Commendations for the Success of Campus-Based Student Remediation Programs

AS-2847-08/APEP (Rev)


RESOLVED: The Academic Senate California State University (CSU) acknowledge, with enthusiasm, campuses of the CSU for the development of strong programs to address the needs for English and mathematics remediation identified in first-time freshman matriculates within the CSU; and be it further

RESOLVED: The Academic Senate CSU urge the Chancellor and the Board of Trustees of the CSU to continue to provide generous financial support for the continued sharing of programs and best practices that have demonstrated efficacy in the remediation of English and mathematics skill deficits in first-time freshman matriculates within the CSU; and be it further

RESOLVED: The Academic Senate CSU recommends that this resolution be distributed to campus Provosts and Vice Presidents for Academic Affairs, to faculty, staff and administration involved in remediation as well as campus Senate chairs.

RATIONALE:  Systemwide data (see table below) indicate that 97% of first time freshmen at campuses of the CSU are fully proficient at the start of their second year, having satisfied the entry level requirements for both mathematics and English.

The Board of Trustees was informed that 83% of the first time freshmen needing remediation were fully proficient at the beginning of their sophomore year.  While an 83% success rate is commendable, the 17% not achieving proficiency includes first-time freshmen that did not continue into their second year.  A significant body of research has identified a variety of reasons for freshmen not continuing.  While campus remediation programs should improve retention rates for students continuing beyond their freshmen year, these programs were not intended to deal with the variety of reasons that students stop-out during their freshmen year.  In fact, if retention efforts were to increase the number of first time freshmen that did not drop out, our campus success rates indicate that those students needing remediation would also achieve proficiency.  Clearly, the 97% success rate is the more appropriate measure of remediation efforts.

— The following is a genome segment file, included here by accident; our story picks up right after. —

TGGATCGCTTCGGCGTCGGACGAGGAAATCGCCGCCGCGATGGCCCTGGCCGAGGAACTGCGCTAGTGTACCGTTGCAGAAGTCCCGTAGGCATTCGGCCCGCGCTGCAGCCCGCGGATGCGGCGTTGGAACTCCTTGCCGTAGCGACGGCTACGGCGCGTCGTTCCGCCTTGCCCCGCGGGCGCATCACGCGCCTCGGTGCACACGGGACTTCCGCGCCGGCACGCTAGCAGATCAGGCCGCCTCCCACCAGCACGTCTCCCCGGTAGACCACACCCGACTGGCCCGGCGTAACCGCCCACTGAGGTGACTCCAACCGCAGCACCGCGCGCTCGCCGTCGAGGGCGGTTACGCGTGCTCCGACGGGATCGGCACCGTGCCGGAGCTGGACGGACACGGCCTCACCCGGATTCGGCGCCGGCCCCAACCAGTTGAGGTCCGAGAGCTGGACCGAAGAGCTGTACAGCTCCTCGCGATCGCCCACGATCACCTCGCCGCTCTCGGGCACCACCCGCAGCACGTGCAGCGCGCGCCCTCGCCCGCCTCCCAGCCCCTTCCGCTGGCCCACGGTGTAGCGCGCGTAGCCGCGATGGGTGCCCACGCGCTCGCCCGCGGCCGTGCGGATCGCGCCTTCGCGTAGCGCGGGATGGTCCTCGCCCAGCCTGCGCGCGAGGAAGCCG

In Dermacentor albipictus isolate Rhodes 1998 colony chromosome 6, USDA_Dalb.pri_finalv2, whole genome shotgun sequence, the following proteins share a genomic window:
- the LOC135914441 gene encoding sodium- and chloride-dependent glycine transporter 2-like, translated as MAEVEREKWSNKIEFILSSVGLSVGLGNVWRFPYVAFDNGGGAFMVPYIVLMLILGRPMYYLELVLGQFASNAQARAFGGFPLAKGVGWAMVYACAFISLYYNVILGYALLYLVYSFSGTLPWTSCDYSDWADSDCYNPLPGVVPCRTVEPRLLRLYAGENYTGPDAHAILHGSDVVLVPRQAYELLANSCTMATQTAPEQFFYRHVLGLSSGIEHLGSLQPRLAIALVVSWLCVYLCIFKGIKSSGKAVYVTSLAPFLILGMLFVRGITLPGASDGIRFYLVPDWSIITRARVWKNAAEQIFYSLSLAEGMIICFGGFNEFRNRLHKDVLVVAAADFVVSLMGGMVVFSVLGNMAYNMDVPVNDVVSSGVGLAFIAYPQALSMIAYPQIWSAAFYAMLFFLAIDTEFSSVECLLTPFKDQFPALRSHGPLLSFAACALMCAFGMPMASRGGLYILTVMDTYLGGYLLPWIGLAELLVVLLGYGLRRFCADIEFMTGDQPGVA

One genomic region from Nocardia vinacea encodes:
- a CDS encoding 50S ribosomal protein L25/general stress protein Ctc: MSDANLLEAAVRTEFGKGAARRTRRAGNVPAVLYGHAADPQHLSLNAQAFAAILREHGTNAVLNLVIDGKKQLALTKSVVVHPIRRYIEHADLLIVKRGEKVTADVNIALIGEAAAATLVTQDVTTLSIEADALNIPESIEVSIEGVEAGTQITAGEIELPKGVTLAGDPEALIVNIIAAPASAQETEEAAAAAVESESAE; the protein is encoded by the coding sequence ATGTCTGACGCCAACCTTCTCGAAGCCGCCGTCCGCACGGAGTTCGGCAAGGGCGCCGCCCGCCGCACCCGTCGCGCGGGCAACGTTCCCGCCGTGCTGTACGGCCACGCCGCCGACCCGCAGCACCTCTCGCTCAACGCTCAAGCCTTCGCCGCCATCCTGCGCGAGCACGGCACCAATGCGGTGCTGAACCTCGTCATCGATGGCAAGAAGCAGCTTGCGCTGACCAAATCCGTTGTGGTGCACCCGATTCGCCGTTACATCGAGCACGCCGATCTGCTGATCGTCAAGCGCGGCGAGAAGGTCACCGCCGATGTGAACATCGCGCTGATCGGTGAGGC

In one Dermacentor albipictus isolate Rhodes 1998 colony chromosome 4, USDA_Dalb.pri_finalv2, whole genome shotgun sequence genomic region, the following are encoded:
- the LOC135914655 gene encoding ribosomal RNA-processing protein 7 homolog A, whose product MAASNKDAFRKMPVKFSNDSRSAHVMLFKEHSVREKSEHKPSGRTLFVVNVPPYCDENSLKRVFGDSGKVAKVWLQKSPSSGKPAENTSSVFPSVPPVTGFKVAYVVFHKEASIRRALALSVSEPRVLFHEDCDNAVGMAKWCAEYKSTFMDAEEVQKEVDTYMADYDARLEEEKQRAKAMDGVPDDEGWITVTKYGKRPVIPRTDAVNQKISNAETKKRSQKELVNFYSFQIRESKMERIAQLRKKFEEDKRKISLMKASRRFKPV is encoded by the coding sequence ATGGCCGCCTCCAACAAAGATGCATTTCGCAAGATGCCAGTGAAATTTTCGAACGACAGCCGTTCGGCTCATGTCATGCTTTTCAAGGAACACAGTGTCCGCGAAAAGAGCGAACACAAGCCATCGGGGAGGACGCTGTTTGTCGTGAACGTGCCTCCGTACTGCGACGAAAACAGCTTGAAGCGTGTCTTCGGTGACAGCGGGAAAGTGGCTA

A number of campuses have continued to track those students that successfully completed their remediation.  Findings indicate no statistical difference between the success rates of these students and those that required no remediation.

The Academic Senate believes that proper recognition of the continued efforts by faculty and staff on the various campuses is warranted by the data represented in the fall 2005 Freshman Proficiency at Entry. The data provides compelling evidence that campuses of the CSU have initiated strong programs in remediation. Further, it is clear that CSU campuses are being successful in their remediation effort based on their assessment of local needs which have generated campus-specific approaches to remediation. In addition, individual campuses have discovered that remediation efforts that are successful for one campus may not have the same impact at another campus due to the distinctiveness of magnet programs on individual campuses and the student body those programs attract.

Finally, the Academic Senate CSU recognizes that ongoing and adequate fiscal resources must be dedicated to ensure the continued success of the System’s campus-based remediation programs.

Approved Unanimously May 8-9, 2008

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